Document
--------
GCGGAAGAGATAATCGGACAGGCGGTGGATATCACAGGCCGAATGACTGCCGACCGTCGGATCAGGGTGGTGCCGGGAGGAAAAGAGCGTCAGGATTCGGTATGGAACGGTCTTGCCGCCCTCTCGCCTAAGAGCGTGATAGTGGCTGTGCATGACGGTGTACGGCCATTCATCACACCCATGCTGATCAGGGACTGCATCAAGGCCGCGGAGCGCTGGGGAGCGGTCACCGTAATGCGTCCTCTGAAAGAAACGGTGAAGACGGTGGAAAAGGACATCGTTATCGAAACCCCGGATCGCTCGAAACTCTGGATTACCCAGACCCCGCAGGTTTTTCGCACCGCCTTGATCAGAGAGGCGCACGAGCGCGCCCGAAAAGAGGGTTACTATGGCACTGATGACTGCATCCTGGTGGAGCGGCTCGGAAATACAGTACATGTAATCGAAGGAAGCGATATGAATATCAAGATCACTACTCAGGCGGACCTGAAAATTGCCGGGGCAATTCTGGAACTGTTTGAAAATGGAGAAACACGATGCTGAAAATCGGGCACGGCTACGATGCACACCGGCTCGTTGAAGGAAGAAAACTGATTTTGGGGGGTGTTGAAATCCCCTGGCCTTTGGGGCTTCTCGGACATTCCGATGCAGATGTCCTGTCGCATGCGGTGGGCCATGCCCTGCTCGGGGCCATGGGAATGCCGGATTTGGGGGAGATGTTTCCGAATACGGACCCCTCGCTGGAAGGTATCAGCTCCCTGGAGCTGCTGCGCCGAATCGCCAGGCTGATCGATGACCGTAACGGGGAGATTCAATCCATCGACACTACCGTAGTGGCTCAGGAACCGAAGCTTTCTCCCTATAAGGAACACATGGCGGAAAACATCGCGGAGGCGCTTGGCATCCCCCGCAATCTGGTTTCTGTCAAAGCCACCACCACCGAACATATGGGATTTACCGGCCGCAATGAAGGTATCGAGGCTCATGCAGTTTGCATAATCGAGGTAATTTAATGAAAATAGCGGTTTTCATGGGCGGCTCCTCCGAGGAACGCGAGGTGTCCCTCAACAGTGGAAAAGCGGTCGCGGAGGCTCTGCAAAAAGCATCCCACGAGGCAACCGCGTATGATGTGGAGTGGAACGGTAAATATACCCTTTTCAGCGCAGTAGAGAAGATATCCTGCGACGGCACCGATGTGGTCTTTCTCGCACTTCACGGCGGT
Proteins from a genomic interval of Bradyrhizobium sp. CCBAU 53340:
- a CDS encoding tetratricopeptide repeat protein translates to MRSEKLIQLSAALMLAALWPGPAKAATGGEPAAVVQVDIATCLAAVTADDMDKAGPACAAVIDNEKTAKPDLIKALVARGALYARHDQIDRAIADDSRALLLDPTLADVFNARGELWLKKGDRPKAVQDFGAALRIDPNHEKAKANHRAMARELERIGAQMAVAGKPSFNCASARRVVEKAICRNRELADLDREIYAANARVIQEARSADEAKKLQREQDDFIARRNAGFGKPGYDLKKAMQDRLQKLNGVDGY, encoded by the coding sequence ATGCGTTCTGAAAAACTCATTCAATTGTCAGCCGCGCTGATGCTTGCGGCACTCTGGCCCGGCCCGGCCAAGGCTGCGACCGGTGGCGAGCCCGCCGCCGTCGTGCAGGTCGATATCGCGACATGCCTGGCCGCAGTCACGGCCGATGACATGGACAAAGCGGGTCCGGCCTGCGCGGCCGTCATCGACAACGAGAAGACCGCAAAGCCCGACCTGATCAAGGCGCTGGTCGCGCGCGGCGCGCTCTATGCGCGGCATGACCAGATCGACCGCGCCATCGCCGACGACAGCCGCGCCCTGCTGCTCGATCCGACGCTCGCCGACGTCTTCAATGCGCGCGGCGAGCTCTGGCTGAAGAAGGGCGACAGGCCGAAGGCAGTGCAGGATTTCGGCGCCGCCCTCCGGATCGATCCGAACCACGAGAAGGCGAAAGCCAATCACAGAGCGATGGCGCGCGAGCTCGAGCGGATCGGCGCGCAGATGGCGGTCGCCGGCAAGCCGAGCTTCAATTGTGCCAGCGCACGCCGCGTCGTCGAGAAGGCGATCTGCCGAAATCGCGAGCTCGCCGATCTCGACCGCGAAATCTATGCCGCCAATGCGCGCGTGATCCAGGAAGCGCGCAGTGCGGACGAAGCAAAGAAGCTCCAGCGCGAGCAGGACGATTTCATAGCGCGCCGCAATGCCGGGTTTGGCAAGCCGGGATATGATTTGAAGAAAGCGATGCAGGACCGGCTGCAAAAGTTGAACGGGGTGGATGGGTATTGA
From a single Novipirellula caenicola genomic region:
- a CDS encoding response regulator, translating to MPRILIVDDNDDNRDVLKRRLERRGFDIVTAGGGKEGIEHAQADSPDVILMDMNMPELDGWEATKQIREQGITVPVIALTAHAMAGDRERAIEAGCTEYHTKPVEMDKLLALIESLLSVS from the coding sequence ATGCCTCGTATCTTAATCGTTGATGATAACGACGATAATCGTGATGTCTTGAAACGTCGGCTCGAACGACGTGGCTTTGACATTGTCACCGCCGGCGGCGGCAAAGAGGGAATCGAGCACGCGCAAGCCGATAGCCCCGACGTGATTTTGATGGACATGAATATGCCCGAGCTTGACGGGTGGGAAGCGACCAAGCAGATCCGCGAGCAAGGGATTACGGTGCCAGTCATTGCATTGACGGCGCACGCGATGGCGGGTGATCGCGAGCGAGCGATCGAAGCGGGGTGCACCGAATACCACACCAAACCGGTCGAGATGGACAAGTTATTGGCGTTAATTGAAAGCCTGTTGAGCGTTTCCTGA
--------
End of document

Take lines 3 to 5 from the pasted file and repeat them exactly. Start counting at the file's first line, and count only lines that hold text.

- a CDS encoding tetratricopeptide repeat protein translates to MRSEKLIQLSAALMLAALWPGPAKAATGGEPAAVVQVDIATCLAAVTADDMDKAGPACAAVIDNEKTAKPDLIKALVARGALYARHDQIDRAIADDSRALLLDPTLADVFNARGELWLKKGDRPKAVQDFGAALRIDPNHEKAKANHRAMARELERIGAQMAVAGKPSFNCASARRVVEKAICRNRELADLDREIYAANARVIQEARSADEAKKLQREQDDFIARRNAGFGKPGYDLKKAMQDRLQKLNGVDGY, encoded by the coding sequence ATGCGTTCTGAAAAACTCATTCAATTGTCAGCCGCGCTGATGCTTGCGGCACTCTGGCCCGGCCCGGCCAAGGCTGCGACCGGTGGCGAGCCCGCCGCCGTCGTGCAGGTCGATATCGCGACATGCCTGGCCGCAGTCACGGCCGATGACATGGACAAAGCGGGTCCGGCCTGCGCGGCCGTCATCGACAACGAGAAGACCGCAAAGCCCGACCTGATCAAGGCGCTGGTCGCGCGCGGCGCGCTCTATGCGCGGCATGACCAGATCGACCGCGCCATCGCCGACGACAGCCGCGCCCTGCTGCTCGATCCGACGCTCGCCGACGTCTTCAATGCGCGCGGCGAGCTCTGGCTGAAGAAGGGCGACAGGCCGAAGGCAGTGCAGGATTTCGGCGCCGCCCTCCGGATCGATCCGAACCACGAGAAGGCGAAAGCCAATCACAGAGCGATGGCGCGCGAGCTCGAGCGGATCGGCGCGCAGATGGCGGTCGCCGGCAAGCCGAGCTTCAATTGTGCCAGCGCACGCCGCGTCGTCGAGAAGGCGATCTGCCGAAATCGCGAGCTCGCCGATCTCGACCGCGAAATCTATGCCGCCAATGCGCGCGTGATCCAGGAAGCGCGCAGTGCGGACGAAGCAAAGAAGCTCCAGCGCGAGCAGGACGATTTCATAGCGCGCCGCAATGCCGGGTTTGGCAAGCCGGGATATGATTTGAAGAAAGCGATGCAGGACCGGCTGCAAAAGTTGAACGGGGTGGATGGGTATTGA
From a single Novipirellula caenicola genomic region:
- a CDS encoding response regulator, translating to MPRILIVDDNDDNRDVLKRRLERRGFDIVTAGGGKEGIEHAQADSPDVILMDMNMPELDGWEATKQIREQGITVPVIALTAHAMAGDRERAIEAGCTEYHTKPVEMDKLLALIESLLSVS from the coding sequence ATGCCTCGTATCTTAATCGTTGATGATAACGACGATAATCGTGATGTCTTGAAACGTCGGCTCGAACGACGTGGCTTTGACATTGTCACCGCCGGCGGCGGCAAAGAGGGAATCGAGCACGCGCAAGCCGATAGCCCCGACGTGATTTTGATGGACATGAATATGCCCGAGCTTGACGGGTGGGAAGCGACCAAGCAGATCCGCGAGCAAGGGATTACGGTGCCAGTCATTGCATTGACGGCGCACGCGATGGCGGGTGATCGCGAGCGAGCGATCGAAGCGGGGTGCACCGAATACCACACCAAACCGGTCGAGATGGACAAGTTATTGGCGTTAATTGAAAGCCTGTTGAGCGTTTCCTGA